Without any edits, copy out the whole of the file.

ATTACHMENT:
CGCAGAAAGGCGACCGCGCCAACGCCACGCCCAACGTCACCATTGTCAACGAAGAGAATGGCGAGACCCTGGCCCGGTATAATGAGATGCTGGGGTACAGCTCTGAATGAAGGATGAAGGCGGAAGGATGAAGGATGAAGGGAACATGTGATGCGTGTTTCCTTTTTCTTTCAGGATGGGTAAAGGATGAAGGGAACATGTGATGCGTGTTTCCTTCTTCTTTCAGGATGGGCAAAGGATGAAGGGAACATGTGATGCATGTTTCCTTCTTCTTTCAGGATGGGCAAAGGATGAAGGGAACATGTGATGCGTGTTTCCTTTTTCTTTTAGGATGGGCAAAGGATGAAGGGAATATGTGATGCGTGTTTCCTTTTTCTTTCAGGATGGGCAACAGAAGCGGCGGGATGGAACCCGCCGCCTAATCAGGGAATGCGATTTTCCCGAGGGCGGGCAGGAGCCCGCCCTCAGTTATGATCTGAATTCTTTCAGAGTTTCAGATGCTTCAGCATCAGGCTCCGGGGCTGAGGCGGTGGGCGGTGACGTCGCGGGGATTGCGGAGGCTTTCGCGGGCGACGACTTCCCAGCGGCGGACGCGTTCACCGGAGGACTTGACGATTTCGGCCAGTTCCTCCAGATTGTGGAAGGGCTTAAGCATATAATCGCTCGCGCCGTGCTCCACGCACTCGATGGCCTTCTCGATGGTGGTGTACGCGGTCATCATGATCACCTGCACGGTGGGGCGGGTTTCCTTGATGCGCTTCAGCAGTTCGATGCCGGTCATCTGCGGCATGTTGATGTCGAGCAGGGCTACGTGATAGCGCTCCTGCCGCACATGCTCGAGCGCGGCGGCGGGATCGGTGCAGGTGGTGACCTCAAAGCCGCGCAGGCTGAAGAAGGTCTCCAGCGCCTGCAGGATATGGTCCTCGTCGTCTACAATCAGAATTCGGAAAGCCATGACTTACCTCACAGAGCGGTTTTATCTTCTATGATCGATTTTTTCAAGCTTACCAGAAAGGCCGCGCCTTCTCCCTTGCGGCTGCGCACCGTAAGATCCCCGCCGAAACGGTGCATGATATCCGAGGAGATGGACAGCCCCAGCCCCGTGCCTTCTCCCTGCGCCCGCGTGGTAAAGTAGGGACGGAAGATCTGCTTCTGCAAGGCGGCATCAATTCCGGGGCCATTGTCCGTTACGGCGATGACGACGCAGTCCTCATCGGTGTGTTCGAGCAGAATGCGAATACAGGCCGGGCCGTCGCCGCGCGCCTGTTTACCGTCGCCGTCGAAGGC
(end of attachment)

CGCAGAAAGGCGACCGCGCCAACGCCACGCCCAACGTCACCATTGTCAACGAAGAGAATGGCGAGACCCTGGCCCGGTATAATGAGATGCTGGGGTACAGCTCTGAATGAAGGATGAAGGCGGAAGGATGAAGGATGAAGGGAACATGTGATGCGTGTTTCCTTTTTCTTTCAGGATGGGTAAAGGATGAAGGGAACATGTGATGCGTGTTTCCTTCTTCTTTCAGGATGGGCAAAGGATGAAGGGAACATGTGATGCATGTTTCCTTCTTCTTTCAGGATGGGCAAAGGATGAAGGGAACATGTGATGCGTGTTTCCTTTTTCTTTTAGGATGGGCAAAGGATGAAGGGAATATGTGATGCGTGTTTCCTTTTTCTTTCAGGATGGGCAACAGAAGCGGCGGGATGGAACCCGCCGCCTAATCAGGGAATGCGATTTTCCCGAGGGCGGGCAGGAGCCCGCCCTCAGTTATGATCTGAATTCTTTCAGAGTTTCAGATGCTTCAGCATCAGGCTCCGGGGCTGAGGCGGTGGGCGGTGACGTCGCGGGGATTGCGGAGGCTTTCGCGGGCGACGACTTCCCAGCGGCGGACGCGTTCACCGGAGGACTTGACGATTTCGGCCAGTTCCTCCAGATTGTGGAAGGGCTTAAGCATATAATCGCTCGCGCCGTGCTCCACGCACTCGATGGCCTTCTCGATGGTGGTGTACGCGGTCATCATGATCACCTGCACGGTGGGGCGGGTTTCCTTGATGCGCTTCAGCAGTTCGATGCCGGTCATCTGCGGCATGTTGATGTCGAGCAGGGCTACGTGATAGCGCTCCTGCCGCACATGCTCGAGCGCGGCGGCGGGATCGGTGCAGGTGGTGACCTCAAAGCCGCGCAGGCTGAAGAAGGTCTCCAGCGCCTGCAGGATATGGTCCTCGTCGTCTACAATCAGAATTCGGAAAGCCATGACTTACCTCACAGAGCGGTTTTATCTTCTATGATCGATTTTTTCAAGCTTACCAGAAAGGCCGCGCCTTCTCCCTTGCGGCTGCGCACCGTAAGATCCCCGCCGAAACGGTGCATGATATCCGAGGAGATGGACAGCCCCAGCCCCGTGCCTTCTCCCTGCGCCCGCGTGGTAAAGTAGGGACGGAAGATCTGCTTCTGCAAGGCGGCATCAATTCCGGGGCCATTGTCCGTTACGGCGATGACGACGCAGTCCTCATCGGTGTGTTCGAGCAGAATGCGAATACAGGCCGGGCCGTCGCCGCGCGCCTGTTTACCGTCGCCGTCGAAGGC